Written by Nicky Lowes 


New research conducted by the Money and Mental Health Policy Institute has revealed that treatment administered by mental health professionals is being undercut by patients having to deal with financial insecurity.

Their report, which notes that a quarter of people suffering from mental illness are in problem debt, highlights that mental health professionals have to help their patients deal with issues relating to benefits and debt, rather than focusing on improving patients' mental health.

Mental health can severely impact a person's capability to deal with finances, with psychological factors such as compulsive and avoidant behaviour often resulting in a direct financial toll.

The practical tasks that such professionals have to deal with range from helping patients fill in benefit forms to giving practical advice about managing debt.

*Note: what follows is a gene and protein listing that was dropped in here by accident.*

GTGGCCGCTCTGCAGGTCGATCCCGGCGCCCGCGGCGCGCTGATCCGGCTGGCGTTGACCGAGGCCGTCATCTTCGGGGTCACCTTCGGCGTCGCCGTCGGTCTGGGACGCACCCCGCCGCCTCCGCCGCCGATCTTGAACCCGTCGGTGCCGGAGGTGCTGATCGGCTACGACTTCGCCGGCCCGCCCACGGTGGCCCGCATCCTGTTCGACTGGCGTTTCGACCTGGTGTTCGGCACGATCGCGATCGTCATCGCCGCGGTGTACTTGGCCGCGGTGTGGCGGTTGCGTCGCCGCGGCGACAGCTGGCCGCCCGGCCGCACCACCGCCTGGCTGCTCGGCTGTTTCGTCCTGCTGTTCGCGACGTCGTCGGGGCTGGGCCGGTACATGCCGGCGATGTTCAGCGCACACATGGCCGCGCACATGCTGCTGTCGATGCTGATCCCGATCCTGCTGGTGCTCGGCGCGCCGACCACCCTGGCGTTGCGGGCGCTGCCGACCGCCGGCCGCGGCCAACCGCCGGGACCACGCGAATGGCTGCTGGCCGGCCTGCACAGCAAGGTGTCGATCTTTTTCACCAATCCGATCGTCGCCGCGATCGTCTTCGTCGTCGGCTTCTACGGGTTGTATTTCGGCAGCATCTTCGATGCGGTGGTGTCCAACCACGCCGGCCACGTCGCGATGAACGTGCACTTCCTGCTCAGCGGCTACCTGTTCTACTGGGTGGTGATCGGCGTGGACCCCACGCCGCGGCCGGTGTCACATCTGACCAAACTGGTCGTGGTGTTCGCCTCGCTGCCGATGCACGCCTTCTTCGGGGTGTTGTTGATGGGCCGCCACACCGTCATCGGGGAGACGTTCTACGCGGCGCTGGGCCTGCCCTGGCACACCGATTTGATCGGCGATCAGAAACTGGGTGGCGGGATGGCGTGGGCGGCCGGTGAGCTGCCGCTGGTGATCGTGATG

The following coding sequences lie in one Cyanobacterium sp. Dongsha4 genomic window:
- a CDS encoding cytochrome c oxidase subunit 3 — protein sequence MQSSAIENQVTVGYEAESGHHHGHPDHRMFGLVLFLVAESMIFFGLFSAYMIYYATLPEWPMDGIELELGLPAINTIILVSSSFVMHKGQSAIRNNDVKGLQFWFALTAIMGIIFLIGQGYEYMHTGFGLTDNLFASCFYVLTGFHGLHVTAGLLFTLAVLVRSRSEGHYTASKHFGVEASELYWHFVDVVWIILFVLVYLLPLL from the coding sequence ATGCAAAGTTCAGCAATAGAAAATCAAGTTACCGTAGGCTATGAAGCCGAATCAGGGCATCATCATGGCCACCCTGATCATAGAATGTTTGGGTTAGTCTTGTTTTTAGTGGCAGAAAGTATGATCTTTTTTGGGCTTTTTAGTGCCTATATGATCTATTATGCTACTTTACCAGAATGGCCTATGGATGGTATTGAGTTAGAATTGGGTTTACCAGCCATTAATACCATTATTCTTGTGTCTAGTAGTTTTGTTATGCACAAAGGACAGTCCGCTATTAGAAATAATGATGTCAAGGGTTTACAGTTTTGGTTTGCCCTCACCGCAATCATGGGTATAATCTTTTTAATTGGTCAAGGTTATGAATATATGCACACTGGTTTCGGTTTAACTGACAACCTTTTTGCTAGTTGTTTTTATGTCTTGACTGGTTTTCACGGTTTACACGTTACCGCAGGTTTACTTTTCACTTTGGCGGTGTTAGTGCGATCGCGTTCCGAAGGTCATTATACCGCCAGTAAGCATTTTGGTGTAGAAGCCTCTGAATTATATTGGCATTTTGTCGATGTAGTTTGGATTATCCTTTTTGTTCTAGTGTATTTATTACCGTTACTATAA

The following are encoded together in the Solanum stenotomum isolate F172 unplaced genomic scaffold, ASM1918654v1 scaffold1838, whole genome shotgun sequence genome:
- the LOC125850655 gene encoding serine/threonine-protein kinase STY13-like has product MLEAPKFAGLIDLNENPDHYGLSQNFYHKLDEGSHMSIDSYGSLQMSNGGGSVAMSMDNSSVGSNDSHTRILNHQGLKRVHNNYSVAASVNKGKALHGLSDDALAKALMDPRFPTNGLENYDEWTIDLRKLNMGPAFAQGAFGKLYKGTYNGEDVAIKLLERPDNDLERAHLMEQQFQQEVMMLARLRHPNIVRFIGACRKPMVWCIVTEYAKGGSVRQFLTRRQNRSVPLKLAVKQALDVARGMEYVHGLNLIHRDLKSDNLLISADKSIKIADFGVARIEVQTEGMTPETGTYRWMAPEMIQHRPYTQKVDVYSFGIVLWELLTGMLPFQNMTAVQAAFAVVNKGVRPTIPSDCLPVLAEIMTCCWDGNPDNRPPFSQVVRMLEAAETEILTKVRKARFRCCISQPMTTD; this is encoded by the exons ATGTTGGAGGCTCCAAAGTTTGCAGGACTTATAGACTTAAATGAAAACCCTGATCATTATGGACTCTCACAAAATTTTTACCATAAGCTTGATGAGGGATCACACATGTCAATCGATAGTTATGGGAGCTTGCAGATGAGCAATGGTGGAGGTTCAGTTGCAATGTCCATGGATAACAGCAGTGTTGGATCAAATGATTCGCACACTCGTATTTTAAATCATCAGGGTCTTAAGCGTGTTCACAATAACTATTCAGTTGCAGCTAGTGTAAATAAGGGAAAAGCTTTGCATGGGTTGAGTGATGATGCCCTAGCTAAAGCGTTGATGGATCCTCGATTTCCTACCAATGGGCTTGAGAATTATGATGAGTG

This research has particular significance to Gateshead; the 2017 GP Patient Survey data indicated that the percentage of the adult population in Newcastle and Gateshead diagnosed with both depression and anxiety is around 16.7%, which is significantly higher than the estimated England average of 12.7%. Other sources have highlighted that this issue is regional, with North East England having the highest rate of diagnosed common mental disorders in the country

In response to the Money and Mental Health Policy Institute's research